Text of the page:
BROOKSVILLE — A lack of psychiatric beds and mental health services is a growing problem among service providers in Hernando County.
"It just starts that cycle, a crisis cycle," said Bob Foster, emergency department director at Oak Hill Hospital. Mental health patients need additional support, but the resources aren't available, he said.
The Hernando County Health Advisory Board held a community forum Monday in hopes of forging a common path among the myriad agencies that deal with mental health issues.
Foster was one of many who spoke about the lack of mental health services in the county. As in many regions, especially in today's economy, funding is an issue. In some ways, however, Hernando is unique.
With a population under 200,000, it doesn't qualify for the amount of government funding that larger counties receive.
"Our greatest need is for those (mental health patients) who have a need for a bed placement," said Kathy Burke, CEO of Brooksville Regional Hospital. "But if there's not a bed, there's not a bed."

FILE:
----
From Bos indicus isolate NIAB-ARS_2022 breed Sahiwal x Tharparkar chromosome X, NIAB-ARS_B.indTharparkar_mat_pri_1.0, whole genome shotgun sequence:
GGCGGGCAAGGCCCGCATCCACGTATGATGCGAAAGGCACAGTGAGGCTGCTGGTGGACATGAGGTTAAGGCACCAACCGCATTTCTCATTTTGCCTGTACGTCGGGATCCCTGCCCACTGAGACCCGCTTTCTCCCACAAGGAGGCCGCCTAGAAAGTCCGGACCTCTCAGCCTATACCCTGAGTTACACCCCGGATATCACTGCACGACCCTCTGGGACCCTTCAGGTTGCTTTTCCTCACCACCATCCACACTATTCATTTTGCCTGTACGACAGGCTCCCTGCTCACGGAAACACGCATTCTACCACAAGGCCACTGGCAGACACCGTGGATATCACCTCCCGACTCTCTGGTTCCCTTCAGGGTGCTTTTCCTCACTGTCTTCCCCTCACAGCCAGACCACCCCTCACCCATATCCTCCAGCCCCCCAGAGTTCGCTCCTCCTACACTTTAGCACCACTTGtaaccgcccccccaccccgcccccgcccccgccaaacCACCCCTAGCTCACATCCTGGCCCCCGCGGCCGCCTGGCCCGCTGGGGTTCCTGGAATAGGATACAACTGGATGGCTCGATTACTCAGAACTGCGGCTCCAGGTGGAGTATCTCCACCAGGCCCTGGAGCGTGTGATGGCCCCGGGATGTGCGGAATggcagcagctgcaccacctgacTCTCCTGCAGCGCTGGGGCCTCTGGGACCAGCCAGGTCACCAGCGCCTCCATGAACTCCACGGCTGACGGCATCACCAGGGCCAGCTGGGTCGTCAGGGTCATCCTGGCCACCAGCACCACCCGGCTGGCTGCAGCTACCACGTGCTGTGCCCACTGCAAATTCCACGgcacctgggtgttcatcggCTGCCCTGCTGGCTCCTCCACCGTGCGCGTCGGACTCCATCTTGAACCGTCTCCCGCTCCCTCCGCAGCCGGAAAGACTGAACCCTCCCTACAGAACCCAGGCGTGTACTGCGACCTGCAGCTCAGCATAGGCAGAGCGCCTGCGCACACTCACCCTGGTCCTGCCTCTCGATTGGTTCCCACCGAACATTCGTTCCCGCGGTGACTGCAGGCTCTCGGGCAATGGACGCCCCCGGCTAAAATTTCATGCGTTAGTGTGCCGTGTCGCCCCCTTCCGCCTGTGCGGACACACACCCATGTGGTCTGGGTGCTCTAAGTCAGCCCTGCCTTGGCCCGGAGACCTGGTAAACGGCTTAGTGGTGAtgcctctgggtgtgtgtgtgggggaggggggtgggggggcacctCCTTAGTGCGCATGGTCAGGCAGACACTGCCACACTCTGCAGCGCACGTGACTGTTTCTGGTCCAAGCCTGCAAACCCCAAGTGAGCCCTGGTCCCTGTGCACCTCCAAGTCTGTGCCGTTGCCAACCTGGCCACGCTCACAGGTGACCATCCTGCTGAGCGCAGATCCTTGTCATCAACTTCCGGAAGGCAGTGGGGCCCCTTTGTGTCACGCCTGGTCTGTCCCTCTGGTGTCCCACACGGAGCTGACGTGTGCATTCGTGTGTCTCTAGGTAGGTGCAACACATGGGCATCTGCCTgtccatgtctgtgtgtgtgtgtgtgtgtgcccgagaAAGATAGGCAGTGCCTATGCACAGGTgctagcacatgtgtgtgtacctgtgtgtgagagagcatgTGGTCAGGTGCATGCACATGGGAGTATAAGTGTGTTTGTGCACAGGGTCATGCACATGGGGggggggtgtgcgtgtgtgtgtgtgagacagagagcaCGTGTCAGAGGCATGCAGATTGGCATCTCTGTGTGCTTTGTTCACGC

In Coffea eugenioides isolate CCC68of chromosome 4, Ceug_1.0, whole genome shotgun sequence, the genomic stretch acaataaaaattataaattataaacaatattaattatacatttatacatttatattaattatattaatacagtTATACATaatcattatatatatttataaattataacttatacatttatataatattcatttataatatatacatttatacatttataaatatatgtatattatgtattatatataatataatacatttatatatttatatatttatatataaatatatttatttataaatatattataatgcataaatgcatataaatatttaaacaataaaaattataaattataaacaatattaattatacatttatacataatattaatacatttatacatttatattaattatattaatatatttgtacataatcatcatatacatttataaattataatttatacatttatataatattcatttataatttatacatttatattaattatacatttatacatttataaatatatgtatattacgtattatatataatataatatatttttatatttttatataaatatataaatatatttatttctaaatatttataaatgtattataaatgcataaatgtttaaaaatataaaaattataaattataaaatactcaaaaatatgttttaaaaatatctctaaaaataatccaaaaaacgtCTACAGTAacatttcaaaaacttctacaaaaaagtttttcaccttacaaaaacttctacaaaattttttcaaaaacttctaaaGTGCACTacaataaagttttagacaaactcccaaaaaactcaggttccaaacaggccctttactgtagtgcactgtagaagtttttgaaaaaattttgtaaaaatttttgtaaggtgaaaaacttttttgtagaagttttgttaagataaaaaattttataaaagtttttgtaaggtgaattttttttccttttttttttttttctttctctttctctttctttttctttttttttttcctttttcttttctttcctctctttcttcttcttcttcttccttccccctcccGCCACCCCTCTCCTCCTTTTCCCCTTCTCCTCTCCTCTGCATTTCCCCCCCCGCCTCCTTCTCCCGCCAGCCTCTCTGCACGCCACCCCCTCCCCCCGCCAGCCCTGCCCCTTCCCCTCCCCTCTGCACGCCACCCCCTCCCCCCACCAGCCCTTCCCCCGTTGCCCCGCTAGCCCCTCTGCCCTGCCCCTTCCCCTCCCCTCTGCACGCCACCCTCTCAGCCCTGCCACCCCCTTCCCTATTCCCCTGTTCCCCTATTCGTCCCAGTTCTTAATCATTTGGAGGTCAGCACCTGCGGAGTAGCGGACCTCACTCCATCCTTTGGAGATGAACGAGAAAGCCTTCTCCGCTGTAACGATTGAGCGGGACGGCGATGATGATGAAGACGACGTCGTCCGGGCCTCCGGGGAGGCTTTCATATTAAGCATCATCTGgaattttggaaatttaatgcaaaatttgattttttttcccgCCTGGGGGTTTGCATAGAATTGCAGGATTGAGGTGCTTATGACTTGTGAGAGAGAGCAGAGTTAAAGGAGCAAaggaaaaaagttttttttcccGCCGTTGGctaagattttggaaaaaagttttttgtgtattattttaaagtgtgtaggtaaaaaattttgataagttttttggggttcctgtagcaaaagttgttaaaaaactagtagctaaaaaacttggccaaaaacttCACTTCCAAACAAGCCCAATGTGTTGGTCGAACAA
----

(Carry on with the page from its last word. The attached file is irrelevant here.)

The state only pays for four psychiatric beds, which are at The Harbor Behavioral Health Care Institute.
Lack of health insurance further complicates the issue.
"More than one out of four folks are uninsured or on Medicaid," said facilitator Jeff Feller, of WellFlorida Council.
Patients needing support often end up in a county emergency room. But once they've been medically cleared, there isn't always an available place for them to go even for those brought in under the state Baker Act, under which people can be held if they are viewed as a danger to themselves or others.
For some without access to health insurance or transportation, the only place mental health services are available is within the criminal justice system.
"Oftentimes, jail or prison is the only place where they've gotten medication or treatment," said Hernando County Jail psychologist Dr. Robert Klukoff.
"And of course when they leave, they have the same issues, lack of health insurance and medication," he added. "They can't afford it."
"There are so many potholes in our whole continuum of care," said service provider Judy Everett.
Overall, the group identified key areas of concern. This month, the group will review a preliminary report generated by the forum's discussion.
"You can help what happens next by attending the next meeting," said Feller.